Virtual Reality has once again its worth beyond gaming and entertainment. Medical practitioners have resorted to VR when treating their patients. In many cases, it has replaced sedatives.
One heartening case happened in Stanford where a 10-year-old was comforted by VR when changing his dressings instead of giving him sedatives.
How it happened?
Little boy, Blaine Baxter, who had injured himself in a go-kart accident last year, had developed such a fear for painful dressings that he would be scared the moment he saw a doctor approaching. Then a team of pain management specialists at Lucile Packard Children’s Hospital, Stanford recommended games on VR. They were such an effective distraction that he didn’t need sedation anymore. He went from being scared anytime the doctor approached his room to happily embarking on deep sea adventures and zapping burgers in outer space with VR.
The hospital is known to have spearheading a CHARIOT program short for Childhood Anxiety Reduction through Innovation and Technology. The team works with developers to create games like Pebbles the Penguin, in which a luging penguin collects (you guessed it) pebbles, and Spaceburgers, in which players zap flying objects, including burgers, by staring them down.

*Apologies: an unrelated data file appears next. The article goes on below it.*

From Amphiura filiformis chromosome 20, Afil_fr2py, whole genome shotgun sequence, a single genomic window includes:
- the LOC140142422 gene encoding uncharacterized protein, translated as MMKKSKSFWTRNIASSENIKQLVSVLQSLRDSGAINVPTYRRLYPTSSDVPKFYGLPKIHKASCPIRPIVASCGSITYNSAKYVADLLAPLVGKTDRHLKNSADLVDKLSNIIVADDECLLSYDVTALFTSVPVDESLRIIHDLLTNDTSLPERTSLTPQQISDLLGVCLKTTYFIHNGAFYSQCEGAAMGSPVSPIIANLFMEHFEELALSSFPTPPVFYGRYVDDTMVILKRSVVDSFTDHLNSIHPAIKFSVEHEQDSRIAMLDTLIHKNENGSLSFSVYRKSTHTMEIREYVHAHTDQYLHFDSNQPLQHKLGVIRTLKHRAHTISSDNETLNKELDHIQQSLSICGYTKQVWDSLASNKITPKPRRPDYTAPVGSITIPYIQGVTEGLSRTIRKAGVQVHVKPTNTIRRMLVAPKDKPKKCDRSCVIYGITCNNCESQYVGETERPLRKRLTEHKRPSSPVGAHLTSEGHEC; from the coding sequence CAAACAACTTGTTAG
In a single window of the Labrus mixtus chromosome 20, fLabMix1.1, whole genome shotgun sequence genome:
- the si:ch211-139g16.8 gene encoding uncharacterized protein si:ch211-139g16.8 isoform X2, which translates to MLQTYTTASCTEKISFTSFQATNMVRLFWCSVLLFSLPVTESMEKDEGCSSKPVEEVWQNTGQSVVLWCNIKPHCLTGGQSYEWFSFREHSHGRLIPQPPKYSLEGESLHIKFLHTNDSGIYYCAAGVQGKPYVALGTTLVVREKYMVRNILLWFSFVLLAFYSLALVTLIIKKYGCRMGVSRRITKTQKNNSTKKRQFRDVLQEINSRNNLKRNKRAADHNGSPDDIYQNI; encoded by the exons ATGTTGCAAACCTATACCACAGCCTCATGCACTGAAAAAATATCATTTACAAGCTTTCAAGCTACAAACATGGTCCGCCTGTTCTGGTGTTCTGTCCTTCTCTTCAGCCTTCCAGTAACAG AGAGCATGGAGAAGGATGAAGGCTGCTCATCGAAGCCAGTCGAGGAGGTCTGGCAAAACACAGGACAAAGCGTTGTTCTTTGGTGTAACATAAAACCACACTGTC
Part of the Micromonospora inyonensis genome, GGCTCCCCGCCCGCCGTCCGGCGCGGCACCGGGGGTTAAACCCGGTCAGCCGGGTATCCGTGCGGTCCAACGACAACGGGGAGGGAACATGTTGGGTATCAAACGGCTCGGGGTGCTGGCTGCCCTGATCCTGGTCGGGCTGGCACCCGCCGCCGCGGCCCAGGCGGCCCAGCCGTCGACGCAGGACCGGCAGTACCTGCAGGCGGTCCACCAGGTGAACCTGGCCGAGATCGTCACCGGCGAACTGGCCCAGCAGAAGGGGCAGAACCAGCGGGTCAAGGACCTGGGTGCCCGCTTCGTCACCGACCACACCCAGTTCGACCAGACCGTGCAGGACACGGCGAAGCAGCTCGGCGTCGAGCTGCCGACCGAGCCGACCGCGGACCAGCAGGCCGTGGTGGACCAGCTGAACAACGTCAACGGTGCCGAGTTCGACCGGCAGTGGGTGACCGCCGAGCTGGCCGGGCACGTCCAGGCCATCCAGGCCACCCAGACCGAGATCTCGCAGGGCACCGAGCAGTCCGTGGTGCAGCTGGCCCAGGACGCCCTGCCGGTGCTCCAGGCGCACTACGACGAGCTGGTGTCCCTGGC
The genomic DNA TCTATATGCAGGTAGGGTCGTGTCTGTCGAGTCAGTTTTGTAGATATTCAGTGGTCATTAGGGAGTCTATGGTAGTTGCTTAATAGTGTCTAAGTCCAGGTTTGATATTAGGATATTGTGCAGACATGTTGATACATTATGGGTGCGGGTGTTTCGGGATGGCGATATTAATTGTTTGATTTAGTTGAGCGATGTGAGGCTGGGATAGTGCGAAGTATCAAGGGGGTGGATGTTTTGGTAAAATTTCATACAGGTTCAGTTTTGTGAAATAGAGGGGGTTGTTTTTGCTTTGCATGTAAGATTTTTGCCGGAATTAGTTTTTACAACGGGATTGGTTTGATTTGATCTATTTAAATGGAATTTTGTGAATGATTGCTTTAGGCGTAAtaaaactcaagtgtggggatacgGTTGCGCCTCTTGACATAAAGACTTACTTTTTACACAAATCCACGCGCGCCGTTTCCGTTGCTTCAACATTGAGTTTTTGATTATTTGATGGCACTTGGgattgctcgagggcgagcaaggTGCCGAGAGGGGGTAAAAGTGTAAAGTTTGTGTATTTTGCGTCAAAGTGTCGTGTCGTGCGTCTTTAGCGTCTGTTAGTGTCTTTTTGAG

Clinical studies supporting VR in treatments
A Cedars-Sinai study from last March involving 100 hospitalized patients found that those who watched calming videos on a VR headset reported a 24 percent drop in pain scores. The other 50 patients who watched a standard, 2D nature video with relaxing scenes on a nearby screen experienced only a 13.2 percent reduction in pain.
However, the medical officials are still wondering how VR is so effective at reducing pain.
A simple distraction is believed to be at play: The brain is so busy processing signals from VR that it has a hard time processing other signals, like pain.
The day seems pretty soon when VR will replace horde of medications being pumped in our system. VR will soon be come out of labs and be standing amongst the front line of medical community.